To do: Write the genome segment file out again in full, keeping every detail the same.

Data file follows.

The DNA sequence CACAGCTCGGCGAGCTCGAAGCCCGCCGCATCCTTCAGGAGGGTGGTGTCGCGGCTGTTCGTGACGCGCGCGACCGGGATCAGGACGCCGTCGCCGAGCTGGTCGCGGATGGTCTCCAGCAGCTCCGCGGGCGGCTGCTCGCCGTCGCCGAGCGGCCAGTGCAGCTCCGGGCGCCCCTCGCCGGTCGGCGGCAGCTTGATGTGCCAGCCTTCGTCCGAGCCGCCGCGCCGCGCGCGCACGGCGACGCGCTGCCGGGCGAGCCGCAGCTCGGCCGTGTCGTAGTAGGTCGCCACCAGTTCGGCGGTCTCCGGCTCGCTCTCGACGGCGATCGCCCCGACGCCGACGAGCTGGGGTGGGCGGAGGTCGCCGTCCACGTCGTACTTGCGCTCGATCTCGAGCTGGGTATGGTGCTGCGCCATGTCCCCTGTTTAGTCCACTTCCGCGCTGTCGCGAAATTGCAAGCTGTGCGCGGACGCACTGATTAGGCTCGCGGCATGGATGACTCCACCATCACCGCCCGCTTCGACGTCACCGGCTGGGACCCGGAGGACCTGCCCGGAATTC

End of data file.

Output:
The DNA sequence CACAGCTCGGCGAGCTCGAAGCCCGCCGCATCCTTCAGGAGGGTGGTGTCGCGGCTGTTCGTGACGCGCGCGACCGGGATCAGGACGCCGTCGCCGAGCTGGTCGCGGATGGTCTCCAGCAGCTCCGCGGGCGGCTGCTCGCCGTCGCCGAGCGGCCAGTGCAGCTCCGGGCGCCCCTCGCCGGTCGGCGGCAGCTTGATGTGCCAGCCTTCGTCCGAGCCGCCGCGCCGCGCGCGCACGGCGACGCGCTGCCGGGCGAGCCGCAGCTCGGCCGTGTCGTAGTAGGTCGCCACCAGTTCGGCGGTCTCCGGCTCGCTCTCGACGGCGATCGCCCCGACGCCGACGAGCTGGGGTGGGCGGAGGTCGCCGTCCACGTCGTACTTGCGCTCGATCTCGAGCTGGGTATGGTGCTGCGCCATGTCCCCTGTTTAGTCCACTTCCGCGCTGTCGCGAAATTGCAAGCTGTGCGCGGACGCACTGATTAGGCTCGCGGCATGGATGACTCCACCATCACCGCCCGCTTCGACGTCACCGGCTGGGACCCGGAGGACCTGCCCGGAATTC